But when Harald, being now blind with age, heard the lamentable murmur of his men, he perceived that fortune had smiled on his enemies. So, as he was riding in a chariot armed with scythes, he told Brun, who was treacherously acting as charioteer, to find out in what manner Ring had his line drawn up. Brun's face relaxed into something of a smile, and he answered that he was fighting with a line in the form of a wedge. When the king heard this he began to be alarmed, and to ask in great astonishment from whom Ring could have learnt this method of disposing his line, especially as Odin was the discoverer and imparter of this teaching, and none but himself had ever learnt from him this new pattern of warfare. At this Brun was silent, and it came into the king's mind that here was Odin, and that the god whom he had once known so well was now disguised in a changeful shape, in order either to give help or withhold it. Presently he began to beseech him earnestly to grant the final victory to the Danes, since he had helped them so graciously before, and to fill up his last kindness to the measure of the first; promising to dedicate to him as a gift the spirits of all who fell. But Brun, utterly unmoved by his entreaties, suddenly jerked the king out of the chariot, battered him to the earth, plucked the club from him as he fell, whirled it upon his head, and slew him with his own weapon. Countless corpses lay round the king's chariot, and the horrid heap overtopped the wheels; the pile of carcases rose as high as the pole. For about 12,000 of the nobles of Ring fell upon the field. But on the side of Harald about 30,000 nobles fell, not to name the slaughter of the commons.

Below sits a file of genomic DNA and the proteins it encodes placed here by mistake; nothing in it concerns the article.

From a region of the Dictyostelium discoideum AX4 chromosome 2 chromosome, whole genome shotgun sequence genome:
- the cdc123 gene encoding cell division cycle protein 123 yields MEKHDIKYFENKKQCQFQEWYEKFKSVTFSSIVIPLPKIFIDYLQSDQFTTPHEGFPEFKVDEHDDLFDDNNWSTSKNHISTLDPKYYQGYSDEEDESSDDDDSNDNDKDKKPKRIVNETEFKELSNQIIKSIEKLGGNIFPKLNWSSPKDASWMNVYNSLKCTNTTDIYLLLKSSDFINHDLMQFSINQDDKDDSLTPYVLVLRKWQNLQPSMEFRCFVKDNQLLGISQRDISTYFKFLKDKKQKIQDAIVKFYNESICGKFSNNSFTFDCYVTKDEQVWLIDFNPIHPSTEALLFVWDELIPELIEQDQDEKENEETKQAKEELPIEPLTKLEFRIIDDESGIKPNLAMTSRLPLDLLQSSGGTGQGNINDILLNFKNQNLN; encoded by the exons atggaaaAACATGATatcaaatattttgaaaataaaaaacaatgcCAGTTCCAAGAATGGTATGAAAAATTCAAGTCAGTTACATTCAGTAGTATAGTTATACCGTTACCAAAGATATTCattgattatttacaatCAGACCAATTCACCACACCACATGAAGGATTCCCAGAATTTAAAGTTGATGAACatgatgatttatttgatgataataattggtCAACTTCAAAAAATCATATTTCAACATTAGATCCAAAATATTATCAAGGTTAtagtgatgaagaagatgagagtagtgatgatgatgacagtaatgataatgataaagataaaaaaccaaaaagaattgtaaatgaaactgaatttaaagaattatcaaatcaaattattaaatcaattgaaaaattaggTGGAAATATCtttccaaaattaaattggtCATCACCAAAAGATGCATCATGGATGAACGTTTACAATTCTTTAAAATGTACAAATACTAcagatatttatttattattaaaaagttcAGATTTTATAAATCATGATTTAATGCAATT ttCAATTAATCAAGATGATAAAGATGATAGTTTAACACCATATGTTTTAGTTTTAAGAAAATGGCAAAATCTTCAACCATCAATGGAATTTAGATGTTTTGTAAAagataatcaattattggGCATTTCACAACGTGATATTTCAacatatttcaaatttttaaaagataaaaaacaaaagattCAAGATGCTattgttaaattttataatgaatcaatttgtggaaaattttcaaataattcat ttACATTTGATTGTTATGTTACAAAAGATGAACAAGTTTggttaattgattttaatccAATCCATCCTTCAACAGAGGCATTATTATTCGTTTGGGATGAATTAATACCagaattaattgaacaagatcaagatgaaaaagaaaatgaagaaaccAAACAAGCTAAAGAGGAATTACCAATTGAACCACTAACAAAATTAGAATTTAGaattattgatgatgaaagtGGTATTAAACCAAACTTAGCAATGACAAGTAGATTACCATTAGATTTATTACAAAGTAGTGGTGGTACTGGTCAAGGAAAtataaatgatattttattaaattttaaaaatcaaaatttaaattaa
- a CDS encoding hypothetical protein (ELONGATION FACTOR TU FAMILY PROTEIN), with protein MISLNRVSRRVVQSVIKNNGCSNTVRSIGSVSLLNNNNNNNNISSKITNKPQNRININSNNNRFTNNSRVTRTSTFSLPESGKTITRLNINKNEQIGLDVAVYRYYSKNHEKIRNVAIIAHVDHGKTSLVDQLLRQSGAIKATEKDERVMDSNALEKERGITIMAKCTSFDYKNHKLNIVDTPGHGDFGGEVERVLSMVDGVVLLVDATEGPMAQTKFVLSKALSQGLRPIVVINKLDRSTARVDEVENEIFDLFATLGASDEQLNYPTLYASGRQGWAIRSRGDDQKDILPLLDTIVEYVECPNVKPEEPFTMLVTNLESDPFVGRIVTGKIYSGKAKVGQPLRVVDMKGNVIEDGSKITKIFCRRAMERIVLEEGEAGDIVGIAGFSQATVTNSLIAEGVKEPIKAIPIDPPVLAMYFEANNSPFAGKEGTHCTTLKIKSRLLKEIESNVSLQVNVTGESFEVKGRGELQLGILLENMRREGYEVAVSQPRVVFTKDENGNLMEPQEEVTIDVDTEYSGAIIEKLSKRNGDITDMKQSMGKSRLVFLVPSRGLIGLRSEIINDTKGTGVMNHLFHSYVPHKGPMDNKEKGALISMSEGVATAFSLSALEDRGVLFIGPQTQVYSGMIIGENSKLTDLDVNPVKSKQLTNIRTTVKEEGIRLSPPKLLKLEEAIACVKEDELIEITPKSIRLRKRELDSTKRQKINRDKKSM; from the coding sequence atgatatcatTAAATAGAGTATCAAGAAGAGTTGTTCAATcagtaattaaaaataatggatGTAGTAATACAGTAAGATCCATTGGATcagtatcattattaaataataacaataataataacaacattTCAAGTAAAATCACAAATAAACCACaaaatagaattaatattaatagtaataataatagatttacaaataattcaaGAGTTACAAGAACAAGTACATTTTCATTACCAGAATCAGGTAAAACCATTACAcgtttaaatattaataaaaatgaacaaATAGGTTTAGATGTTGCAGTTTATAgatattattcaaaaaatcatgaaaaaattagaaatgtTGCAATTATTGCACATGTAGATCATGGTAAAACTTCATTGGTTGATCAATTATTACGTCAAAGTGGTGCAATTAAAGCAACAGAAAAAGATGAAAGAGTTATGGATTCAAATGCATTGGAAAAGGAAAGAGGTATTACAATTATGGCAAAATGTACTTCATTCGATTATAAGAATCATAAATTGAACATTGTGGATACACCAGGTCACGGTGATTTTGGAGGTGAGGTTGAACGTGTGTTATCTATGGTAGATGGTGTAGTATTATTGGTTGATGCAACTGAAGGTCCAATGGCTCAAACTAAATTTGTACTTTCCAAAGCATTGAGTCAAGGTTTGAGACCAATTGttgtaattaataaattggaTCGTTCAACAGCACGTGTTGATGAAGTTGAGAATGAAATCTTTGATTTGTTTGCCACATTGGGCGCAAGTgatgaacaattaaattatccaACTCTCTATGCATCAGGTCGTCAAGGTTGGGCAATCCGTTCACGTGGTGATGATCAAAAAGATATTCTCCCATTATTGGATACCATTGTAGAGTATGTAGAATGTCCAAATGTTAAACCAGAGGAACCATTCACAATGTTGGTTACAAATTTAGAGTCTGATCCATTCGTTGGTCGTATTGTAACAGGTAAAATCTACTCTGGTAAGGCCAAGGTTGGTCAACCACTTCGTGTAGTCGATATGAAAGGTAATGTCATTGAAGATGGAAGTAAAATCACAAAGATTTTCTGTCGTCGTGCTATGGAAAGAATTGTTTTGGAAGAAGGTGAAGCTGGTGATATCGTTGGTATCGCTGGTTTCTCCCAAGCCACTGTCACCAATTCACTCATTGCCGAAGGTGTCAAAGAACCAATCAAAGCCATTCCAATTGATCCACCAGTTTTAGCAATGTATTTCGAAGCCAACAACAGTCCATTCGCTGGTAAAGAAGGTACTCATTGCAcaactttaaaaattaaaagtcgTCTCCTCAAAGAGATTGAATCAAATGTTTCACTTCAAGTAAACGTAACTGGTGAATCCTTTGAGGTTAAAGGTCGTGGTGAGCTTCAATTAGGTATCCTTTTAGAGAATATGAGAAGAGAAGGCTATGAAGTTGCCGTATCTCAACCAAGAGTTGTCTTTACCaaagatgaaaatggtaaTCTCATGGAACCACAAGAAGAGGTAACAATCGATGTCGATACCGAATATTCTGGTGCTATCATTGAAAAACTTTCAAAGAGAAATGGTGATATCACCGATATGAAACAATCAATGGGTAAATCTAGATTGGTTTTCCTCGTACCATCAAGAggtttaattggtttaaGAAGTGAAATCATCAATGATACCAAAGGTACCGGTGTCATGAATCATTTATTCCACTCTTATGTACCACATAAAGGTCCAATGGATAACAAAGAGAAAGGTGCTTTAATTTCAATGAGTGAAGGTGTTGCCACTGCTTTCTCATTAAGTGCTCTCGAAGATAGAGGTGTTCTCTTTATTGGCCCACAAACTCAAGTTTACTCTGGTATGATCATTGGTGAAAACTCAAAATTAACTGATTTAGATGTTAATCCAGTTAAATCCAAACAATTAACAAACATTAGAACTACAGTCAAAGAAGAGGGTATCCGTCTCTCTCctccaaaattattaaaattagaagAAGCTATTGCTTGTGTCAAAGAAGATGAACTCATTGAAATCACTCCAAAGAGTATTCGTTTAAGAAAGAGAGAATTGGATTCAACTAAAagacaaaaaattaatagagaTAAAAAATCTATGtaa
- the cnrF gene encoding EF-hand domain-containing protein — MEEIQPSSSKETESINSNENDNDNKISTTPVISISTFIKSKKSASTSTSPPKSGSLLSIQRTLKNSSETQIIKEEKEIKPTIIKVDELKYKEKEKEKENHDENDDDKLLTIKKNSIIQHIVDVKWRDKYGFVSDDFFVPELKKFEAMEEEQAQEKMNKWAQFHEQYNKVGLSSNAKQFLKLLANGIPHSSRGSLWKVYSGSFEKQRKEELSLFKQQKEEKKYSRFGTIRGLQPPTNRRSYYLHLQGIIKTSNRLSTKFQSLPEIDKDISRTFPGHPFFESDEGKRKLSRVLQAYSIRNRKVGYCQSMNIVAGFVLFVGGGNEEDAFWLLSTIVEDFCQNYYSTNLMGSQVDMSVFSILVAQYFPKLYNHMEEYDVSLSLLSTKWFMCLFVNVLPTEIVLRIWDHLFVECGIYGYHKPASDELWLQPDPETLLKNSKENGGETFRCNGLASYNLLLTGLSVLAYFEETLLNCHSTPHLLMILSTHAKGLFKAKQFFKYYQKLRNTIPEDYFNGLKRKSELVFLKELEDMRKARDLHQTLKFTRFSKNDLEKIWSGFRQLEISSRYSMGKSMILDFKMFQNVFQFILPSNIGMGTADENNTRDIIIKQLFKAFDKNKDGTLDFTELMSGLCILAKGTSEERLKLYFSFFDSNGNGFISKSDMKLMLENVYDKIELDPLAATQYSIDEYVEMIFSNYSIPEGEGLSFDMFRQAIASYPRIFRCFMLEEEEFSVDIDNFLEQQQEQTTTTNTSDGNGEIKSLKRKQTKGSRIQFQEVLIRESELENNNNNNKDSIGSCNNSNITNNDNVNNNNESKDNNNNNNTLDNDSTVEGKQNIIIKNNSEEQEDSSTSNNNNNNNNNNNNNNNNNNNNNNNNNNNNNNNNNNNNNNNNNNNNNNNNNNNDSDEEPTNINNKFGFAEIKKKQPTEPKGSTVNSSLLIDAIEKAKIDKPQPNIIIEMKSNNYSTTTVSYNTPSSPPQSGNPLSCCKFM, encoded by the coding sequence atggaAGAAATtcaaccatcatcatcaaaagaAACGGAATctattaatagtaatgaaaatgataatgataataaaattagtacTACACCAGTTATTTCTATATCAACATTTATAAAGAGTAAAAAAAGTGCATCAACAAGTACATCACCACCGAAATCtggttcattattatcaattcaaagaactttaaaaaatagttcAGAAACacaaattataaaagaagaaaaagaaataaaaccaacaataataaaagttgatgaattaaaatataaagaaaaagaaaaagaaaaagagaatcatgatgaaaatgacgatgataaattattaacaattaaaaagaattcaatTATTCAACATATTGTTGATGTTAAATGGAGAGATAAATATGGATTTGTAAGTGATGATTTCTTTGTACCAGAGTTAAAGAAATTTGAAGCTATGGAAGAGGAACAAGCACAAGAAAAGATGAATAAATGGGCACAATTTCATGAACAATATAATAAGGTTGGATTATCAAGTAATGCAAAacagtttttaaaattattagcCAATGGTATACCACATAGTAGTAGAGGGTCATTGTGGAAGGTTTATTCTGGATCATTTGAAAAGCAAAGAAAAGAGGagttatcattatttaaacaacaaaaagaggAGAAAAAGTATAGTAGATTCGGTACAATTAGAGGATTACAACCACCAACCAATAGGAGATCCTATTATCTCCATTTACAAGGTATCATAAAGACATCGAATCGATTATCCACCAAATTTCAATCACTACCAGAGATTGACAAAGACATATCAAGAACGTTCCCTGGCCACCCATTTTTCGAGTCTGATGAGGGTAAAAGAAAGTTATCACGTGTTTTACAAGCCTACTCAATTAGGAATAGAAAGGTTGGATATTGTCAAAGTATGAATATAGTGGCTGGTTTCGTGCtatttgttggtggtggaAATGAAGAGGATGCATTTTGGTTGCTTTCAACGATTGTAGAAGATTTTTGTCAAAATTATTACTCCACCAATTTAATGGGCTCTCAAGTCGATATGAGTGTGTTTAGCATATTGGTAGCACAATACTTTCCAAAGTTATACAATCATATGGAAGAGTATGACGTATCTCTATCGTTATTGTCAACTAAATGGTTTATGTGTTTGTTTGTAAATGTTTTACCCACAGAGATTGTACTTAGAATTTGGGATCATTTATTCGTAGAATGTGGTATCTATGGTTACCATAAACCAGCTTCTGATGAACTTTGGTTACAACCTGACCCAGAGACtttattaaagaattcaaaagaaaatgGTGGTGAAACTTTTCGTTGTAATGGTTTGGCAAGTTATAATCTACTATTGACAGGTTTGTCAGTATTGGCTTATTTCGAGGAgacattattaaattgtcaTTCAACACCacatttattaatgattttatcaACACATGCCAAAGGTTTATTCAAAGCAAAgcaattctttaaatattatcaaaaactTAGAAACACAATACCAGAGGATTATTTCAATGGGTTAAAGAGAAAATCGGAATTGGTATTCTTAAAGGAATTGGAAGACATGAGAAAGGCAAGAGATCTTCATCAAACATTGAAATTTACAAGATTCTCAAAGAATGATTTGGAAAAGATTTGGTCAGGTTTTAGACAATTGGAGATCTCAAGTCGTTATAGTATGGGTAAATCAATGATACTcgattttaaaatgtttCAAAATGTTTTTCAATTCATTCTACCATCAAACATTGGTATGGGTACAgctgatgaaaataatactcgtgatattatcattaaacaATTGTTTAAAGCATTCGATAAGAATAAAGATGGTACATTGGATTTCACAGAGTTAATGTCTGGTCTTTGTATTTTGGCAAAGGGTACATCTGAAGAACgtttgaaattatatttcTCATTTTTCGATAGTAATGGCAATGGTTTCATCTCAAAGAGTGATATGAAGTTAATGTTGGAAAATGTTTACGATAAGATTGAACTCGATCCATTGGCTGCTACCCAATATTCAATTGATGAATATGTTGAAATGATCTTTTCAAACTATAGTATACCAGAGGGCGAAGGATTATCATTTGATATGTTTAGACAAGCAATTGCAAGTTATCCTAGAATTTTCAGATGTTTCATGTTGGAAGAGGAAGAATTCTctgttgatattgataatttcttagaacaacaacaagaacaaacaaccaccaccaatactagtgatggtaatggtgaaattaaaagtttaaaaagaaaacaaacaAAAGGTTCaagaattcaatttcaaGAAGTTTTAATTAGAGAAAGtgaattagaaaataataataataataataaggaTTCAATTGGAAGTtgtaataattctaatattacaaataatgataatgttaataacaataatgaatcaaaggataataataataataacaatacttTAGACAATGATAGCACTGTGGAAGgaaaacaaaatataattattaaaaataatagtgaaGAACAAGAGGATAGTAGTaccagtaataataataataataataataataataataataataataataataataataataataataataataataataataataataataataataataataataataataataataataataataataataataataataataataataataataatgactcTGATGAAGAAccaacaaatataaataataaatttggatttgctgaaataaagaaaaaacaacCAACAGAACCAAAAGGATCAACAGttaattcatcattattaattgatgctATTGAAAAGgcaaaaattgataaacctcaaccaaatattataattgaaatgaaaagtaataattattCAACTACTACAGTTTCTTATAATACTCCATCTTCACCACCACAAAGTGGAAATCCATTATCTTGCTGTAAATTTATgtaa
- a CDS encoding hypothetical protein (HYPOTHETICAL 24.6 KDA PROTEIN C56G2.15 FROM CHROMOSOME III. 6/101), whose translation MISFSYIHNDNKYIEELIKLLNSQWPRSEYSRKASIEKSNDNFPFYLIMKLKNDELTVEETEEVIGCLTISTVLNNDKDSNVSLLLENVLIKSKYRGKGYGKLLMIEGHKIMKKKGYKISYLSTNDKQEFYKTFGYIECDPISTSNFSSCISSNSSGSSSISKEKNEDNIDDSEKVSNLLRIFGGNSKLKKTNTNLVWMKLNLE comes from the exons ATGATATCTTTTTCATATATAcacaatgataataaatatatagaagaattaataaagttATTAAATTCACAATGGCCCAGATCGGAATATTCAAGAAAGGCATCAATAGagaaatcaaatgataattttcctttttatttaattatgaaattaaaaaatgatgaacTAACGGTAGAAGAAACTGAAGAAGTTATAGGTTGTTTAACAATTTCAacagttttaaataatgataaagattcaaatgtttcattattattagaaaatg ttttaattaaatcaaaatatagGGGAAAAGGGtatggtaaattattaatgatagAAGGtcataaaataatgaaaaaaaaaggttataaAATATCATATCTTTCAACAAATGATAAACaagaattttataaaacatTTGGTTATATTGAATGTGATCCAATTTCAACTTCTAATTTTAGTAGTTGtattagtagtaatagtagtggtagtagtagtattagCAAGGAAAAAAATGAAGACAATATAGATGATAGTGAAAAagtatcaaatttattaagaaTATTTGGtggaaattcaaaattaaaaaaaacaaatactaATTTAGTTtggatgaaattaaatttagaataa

When Ring heard that Harald was dead, he gave the signal to his men to break up their line and cease fighting. Then under cover of truce he made treaty with the enemy, telling them that it was vain to prolong the fray without their captain. Next he told the Swedes to look everywhere among the confused piles of carcases for the body of Harald, that the corpse of the king might not wrongfully lack its due rights. So the populace set eagerly to the task of turning over the bodies of the slain, and over this work half the day was spent. At last the body was found with the club, and he thought that propitiation should be made to the shade of Harald. So he harnessed the horse on which he rode to the chariot of the king, decked it honourably with a golden saddle, and hallowed it in his honour. Then he proclaimed his vows, and added his prayer that Harald would ride on this and outstrip those who shared his death in their journey to Tartarus; and that he would pray Pluto, the lord of Orcus, to grant a calm abode there for friend and foe. Then he raised a pyre, and bade the Danes fling on the gilded chariot of their king as fuel to the fire. And while the flames were burning the body cast upon them, he went round the mourning nobles and earnestly charged them that they should freely give arms, gold, and every precious thing to feed the pyre in honour of so great a king, who had deserved so nobly of them all. He also ordered that the ashes of his body, when it was quite burnt, should be transferred to an urn, taken to Leire, and there, together with the horse and armour, receive a royal funeral. By paying these due rites of honour to his uncle's shade, he won the favour of the Danes, and turned the hate of his enemies into goodwill. Then the Danes besought him to appoint Hetha over the remainder of the realm; but, that the fallen strength of the enemy might not suddenly rally, he severed Skaane from the mass of Denmark, and put it separately under the governorship of Ole, ordering that only Zealand and the other lands of the realm should be subject to Hetha. Thus the changes of fortune brought the empire of Denmark under the Swedish rule. So ended the Bravic war.